The world tasted Jamaica’s this killer instinct in Beijing, where Bolt, while winning the 100 meters in record time, slowed down, thumped his chest and spread his arms in a taunting, triumphant gesture. “We are a confident people,” he later told the BBC.
Nearly 20 years ago, Jamaicans started establishing for-profit track and field clubs, which have brought American-style sports entrepreneurship to the island. Now nearly all the island’s major track stars are being trained locally, greatly reducing the talent drain and shifting the focus to adult runners, lengthening their careers and, with their greater local visibility and wealth, intensifying the island’s passion for the sport.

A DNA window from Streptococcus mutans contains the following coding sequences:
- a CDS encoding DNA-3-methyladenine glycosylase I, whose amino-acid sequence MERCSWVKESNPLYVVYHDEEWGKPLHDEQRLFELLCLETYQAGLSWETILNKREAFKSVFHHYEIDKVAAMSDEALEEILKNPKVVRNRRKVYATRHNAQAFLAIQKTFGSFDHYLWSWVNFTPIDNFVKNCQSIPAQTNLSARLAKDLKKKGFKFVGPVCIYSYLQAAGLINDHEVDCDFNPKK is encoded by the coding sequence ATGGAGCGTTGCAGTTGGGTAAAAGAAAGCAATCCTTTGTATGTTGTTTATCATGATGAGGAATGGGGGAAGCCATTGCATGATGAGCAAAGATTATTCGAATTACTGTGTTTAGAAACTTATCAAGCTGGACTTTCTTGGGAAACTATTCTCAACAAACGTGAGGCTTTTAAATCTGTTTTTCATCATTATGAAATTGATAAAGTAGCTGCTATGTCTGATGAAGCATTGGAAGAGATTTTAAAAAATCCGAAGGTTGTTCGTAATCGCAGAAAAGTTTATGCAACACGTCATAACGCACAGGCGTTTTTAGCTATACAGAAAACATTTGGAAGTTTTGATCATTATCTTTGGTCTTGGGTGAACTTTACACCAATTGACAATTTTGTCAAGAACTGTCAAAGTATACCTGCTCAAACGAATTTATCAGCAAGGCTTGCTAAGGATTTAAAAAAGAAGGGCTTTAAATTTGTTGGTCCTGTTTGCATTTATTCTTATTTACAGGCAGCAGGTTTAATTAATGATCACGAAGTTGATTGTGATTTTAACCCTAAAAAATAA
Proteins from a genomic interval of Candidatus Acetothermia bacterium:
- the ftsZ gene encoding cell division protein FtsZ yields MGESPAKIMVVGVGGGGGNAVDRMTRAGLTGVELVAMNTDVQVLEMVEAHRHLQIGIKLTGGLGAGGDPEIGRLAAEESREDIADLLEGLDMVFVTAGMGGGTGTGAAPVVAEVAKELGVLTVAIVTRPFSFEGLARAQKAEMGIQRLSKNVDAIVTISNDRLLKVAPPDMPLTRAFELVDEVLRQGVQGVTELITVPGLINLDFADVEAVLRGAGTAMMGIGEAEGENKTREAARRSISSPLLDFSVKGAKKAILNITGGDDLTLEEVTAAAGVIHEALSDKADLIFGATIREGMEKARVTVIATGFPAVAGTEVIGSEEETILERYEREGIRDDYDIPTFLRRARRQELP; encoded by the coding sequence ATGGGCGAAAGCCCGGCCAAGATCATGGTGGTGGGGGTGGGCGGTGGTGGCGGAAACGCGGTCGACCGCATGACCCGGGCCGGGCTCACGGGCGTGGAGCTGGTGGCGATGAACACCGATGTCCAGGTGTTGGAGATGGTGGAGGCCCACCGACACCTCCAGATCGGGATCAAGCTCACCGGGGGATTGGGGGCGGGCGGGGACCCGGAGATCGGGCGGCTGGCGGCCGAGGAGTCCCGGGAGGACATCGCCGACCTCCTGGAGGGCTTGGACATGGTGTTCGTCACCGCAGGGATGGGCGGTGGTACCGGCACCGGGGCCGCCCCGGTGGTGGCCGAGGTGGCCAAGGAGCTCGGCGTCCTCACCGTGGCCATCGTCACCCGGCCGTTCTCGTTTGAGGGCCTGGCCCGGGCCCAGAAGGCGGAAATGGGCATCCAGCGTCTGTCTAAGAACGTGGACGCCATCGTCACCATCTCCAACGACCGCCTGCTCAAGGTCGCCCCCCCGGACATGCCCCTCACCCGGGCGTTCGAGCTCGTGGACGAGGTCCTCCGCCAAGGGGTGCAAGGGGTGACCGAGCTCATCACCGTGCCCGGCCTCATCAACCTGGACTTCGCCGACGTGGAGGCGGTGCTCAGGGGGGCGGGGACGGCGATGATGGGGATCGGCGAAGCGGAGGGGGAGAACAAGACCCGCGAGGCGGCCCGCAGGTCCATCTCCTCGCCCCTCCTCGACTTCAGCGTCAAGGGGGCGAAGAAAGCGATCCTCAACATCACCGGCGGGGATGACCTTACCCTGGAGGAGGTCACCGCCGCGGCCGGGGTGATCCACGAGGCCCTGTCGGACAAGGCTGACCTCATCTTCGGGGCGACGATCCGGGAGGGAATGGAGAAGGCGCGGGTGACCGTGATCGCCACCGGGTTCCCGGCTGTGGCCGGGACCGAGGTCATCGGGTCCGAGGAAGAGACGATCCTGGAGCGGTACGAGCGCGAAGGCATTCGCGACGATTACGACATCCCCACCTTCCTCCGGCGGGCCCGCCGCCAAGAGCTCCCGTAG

A former professional athlete, Wilton Peart, believes in the power of training on grass.
It is a challenge even to qualify for the Olympics. Many achieved that distinction but were almost forgotten afterwards by the officials. In terms of treatment, respect, and facilities, they were the most ignored lot. On the other hand, many official delegates flew in business class to the Olympics while the athletes themselves had to endure untold hardships. Sprinter Dutee Chand had to undertake a 36-hour flight in the economy class whereas on the same plane, the managers and delegates were travelling in business class.